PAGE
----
In common with other TSR programs, virus-specific monitoring software should occupy as little conventional memory as possible. A virus description typically takes about 30 bytes, which means that a virus database containing 2000 viruses occupies 60K of memory. This is, of course, unacceptably large to store in conventional memory, so virus-specific monitoring software employs various tricks such as using extended or expanded memory.

Advantages: Virus detection (if it happens) occurs in real time.

Fig. 7.2 - Interrupt redirection by memory-resident anti-virus software

Fig. 7.2 - Interrupt redirection by memory-resident anti-virus software

Disadvantages: System slow-down can be considerable. As a process which is dependent on interrupt interception, this type ofprogram can be subverted. Occupies (often scarce) conventional memory. Compatibility problems with networks, utilities and other resident drivers and programs.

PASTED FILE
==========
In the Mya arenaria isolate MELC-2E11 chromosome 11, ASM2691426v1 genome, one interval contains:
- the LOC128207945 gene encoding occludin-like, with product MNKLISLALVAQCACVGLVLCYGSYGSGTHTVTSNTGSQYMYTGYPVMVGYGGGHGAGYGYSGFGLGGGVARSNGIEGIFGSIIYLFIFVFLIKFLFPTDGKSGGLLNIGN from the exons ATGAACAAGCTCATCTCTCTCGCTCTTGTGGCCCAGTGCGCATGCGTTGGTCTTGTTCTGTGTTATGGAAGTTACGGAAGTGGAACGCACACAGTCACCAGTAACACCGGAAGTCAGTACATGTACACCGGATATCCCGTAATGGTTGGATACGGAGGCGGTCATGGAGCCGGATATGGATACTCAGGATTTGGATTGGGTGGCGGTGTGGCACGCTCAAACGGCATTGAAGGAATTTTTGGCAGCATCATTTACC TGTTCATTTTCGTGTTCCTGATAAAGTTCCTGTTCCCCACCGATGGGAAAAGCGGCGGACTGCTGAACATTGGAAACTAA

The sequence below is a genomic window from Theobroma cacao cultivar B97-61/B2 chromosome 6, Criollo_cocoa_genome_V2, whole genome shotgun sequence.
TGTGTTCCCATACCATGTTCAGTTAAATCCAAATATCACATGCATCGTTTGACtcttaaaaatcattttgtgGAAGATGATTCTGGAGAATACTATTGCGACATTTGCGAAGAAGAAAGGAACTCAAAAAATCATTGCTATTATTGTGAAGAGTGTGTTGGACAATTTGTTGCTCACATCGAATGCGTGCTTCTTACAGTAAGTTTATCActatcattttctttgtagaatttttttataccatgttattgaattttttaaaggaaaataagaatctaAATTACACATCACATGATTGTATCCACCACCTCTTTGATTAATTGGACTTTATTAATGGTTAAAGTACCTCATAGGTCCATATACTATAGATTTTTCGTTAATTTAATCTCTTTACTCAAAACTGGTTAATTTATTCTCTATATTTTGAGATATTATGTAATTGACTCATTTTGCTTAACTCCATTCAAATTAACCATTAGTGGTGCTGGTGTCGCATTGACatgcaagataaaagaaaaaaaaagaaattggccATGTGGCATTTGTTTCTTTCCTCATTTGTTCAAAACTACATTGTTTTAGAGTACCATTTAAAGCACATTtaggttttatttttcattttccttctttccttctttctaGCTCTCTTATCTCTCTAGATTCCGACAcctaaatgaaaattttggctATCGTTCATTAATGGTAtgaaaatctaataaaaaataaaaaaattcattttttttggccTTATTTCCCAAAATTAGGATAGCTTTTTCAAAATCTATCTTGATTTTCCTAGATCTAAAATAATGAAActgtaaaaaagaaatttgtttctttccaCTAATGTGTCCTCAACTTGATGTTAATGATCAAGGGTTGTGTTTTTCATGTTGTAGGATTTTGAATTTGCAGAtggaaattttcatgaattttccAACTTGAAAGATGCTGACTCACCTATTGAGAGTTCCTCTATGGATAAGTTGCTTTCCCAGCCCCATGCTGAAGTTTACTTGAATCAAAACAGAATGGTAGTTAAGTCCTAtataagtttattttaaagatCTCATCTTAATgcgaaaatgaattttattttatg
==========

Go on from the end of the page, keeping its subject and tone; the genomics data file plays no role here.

7.1.4 Monitoring software (Virus non-specific)

Description: Virus non-specific monitoring software is installed as a TSR program. It intercepts and monitors various interrupts, trying to detect 'virus activity'. 'Virus activity' is a set of actions that are commonly found in viruses such as writing to a boot sector, opening executable files for writing etc.

Advantages: Virus detection (if it happens) occurs in real time.

Disadvantages: There is no fixed 'set of rules' regarding what a virus should or should not do. As a result, false alarms can result from legitimate program activity which is misinterpreted by the anti-virus software (this in turn usually leads to users ignoring all warnings!). Conversely, any virus which does not comply with the monitoring program's concept of virus activity will be ignored. The monitoring activity also degrades system performance and can be incompatible with network software, certain application programs and so on.

The greatest drawback of memory-resident products, however, is that intelligent viruses such as 4K and The number of the Beast can bypass or disable them. The mechanism used by anti-virus software for intercepting disk reads and writes, i.e. to change the DOS interrupt table, is exactly that used by most viruses, and can be easily disabled. There are viruses which were designed to bypass specific monitoring software (eg. 8 Tunes which bypasses Flushot).